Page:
By JIM KENDALL
This material originally appeared as one of Jim’s Daily Herald columns
What happens when the Board of Trustees names an individual with a strong entrepreneurial background as president of the hometown college?
At least that’s what students, the Naperville business community, and faculty and staff at North Central College are beginning to enjoy thanks to Troy Hammond, Martha Carney and, with an early seminar sponsorship, Itasca Bank & Trust Co. Tagged as The Center for Innovation & Entrepreneurship, ConVerge is very much a start-up – with the attendant risks and potential.
If you’re a bettor, though, bet on the potential.
For one thing, the college has a significant history of business community support. For 16 years, North Central has hosted an annual Self Employment in the Arts (SEA) Conference that is intended to provide artists of all sorts with basic business and entrepreneurial skills, and since 1999 the Chicago-based Coleman Foundation has supported a professor of entrepreneurship and small business at the school.
In the fall, Itasca Bank & Trust’s Women’s Initiative brought its sponsorship of Project CEO, a series of programs intended to help women business owners improve skills that range from contract negotiation to process improvement, to ConVerge.
It’s certainly too soon to tell, but ConVerge’s longest-lasting benefit may be its ability to connect college students and smaller businesses. “We’re about creating a plethora of opportunities for students to extend their education (into) the real world by working with entrepreneurial companies,” Hammond says.
“We get students coming to North Central for our entrepreneurship program, because they know in their gut that they want to be entrepreneurs.”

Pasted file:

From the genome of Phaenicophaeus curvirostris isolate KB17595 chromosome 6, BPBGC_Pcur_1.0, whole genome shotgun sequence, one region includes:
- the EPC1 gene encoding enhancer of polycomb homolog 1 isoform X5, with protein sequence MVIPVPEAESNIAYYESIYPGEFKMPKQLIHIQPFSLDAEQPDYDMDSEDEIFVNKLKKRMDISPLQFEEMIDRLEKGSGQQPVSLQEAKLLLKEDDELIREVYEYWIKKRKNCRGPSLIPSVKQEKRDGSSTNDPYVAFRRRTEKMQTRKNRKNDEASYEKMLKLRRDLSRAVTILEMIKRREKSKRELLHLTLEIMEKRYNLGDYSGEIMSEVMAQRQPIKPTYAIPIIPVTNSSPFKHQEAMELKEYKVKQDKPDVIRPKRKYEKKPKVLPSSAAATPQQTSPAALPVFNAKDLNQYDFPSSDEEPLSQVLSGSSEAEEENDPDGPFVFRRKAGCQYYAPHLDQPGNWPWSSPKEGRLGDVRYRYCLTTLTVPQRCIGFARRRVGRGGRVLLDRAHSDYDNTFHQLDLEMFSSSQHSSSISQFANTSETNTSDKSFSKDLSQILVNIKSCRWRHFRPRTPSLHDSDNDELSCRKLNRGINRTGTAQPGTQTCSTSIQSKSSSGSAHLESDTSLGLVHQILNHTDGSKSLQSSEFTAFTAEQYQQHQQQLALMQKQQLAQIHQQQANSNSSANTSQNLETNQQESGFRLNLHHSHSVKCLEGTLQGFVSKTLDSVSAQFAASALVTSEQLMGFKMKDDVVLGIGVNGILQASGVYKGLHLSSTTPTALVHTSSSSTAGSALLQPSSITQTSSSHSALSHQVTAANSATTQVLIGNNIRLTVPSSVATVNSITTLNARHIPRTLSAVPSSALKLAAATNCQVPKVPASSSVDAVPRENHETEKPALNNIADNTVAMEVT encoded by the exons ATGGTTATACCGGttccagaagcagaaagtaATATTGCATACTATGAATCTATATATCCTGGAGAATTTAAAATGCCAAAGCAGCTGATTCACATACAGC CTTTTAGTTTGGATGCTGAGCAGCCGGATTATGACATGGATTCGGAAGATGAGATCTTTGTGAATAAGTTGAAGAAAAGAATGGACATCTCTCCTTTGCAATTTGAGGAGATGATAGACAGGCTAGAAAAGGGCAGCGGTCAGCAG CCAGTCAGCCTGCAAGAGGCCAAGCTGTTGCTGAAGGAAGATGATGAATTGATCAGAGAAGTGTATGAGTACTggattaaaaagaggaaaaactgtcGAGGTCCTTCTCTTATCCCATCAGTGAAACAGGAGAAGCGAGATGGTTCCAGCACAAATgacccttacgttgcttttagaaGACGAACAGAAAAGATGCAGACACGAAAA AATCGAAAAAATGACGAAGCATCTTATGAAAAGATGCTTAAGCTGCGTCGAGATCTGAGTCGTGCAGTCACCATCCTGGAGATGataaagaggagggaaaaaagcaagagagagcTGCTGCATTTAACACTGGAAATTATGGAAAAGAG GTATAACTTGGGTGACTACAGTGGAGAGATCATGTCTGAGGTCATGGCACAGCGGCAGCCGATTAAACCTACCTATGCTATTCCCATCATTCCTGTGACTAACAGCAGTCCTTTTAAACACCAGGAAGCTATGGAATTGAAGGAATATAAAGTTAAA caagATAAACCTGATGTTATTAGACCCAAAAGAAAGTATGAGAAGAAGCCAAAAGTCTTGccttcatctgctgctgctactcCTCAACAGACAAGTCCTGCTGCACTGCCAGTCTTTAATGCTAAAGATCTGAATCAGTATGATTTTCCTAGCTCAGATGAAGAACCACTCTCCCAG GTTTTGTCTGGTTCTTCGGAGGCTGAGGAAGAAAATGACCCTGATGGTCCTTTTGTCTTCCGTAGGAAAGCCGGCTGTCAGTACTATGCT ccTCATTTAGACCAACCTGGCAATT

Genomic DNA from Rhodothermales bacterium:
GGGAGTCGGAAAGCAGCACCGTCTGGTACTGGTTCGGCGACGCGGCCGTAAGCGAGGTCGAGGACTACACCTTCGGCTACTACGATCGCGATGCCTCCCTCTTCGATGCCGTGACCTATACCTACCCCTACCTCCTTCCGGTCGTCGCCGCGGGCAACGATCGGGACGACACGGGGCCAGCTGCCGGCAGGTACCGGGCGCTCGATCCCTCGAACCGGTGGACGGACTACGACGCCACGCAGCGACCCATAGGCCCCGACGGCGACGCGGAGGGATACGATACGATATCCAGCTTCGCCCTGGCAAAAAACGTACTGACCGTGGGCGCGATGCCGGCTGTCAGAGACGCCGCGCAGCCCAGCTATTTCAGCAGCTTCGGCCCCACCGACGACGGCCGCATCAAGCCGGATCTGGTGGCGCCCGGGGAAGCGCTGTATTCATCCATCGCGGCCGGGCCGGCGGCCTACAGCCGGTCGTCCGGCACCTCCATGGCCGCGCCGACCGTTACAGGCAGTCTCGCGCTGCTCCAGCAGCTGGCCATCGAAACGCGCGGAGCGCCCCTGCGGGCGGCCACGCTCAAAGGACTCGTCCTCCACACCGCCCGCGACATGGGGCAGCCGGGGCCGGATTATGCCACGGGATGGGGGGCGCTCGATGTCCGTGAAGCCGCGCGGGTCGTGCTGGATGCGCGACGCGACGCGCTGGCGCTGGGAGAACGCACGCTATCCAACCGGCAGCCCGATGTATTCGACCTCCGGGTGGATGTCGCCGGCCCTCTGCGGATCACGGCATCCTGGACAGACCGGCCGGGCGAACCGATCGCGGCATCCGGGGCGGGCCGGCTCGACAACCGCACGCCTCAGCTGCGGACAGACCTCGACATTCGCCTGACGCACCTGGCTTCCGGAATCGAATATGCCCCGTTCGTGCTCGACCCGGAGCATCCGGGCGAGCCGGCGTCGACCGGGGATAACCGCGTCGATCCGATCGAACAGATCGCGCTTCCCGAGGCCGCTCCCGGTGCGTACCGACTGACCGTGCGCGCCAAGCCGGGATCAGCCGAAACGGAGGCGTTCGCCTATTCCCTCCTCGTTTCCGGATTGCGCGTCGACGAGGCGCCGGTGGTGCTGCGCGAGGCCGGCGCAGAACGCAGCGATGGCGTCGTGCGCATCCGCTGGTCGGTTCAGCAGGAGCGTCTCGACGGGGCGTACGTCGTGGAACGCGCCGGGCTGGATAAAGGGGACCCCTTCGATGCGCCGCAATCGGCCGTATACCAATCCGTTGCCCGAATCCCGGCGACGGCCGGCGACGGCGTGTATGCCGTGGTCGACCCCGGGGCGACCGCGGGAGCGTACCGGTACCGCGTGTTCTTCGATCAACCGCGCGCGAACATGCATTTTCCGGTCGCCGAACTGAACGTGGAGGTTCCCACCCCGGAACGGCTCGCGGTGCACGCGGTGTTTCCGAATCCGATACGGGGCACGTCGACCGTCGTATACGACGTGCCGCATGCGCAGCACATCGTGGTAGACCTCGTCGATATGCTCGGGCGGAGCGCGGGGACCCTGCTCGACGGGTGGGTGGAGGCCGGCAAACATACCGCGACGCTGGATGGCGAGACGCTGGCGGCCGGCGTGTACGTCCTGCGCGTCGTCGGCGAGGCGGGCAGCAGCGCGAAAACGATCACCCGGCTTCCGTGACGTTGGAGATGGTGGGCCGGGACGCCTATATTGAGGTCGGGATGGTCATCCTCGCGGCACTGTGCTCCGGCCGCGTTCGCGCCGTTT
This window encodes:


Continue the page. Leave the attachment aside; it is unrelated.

Hammond, an entrepreneur before taking the reins at Naperville’s North Central in 2013, clearly is driving the ConVerge bus. Implementation of the concept, however, falls largely to Carney, whose experience includes the launch and successful sale of two small businesses.
It’s up to Carney to blend students and the suburban business community.
It’s tempting, though not necessarily fair, to contrast ConVerge with the Small Business Development Centers that are struggling – and disappearing – as a result of the state’s budget problems. Carney positions ConVerge as a business accelerator.
Broadly, business accelerators provide a batch of services to mostly, but not only, start-up companies eager to move at a fairly fast pace. It’s unclear at the moment as to how fast ConVerge will drive participating companies.
You’ll have to go to www.convergenaperville.org for the full list of ConVerge services, which includes mentoring, workshops and roundtables, and capital sources – but two stand out. One is co-working space.
North Central has rented space in downtown Naperville to house a variety of co-working services. Some services are free; there’s a generally manageable cost for others.
Perhaps the most interesting ConVerge program, at least today, is Cardinal Launch – a faculty-led consulting approach for both small businesses and what the college sees as innovation teams from larger companies. The intriguing part of Cardinal Launch is that North Central students are part of the team.
© 2016 Kendall Communications Inc. Follow Jim Kendall on LinkedIn and Twitter. Write him at Jim@kendallcom.com. Listen to Jim’s Business Owners’ Pod Talk at www.kendallcom.com/podcast.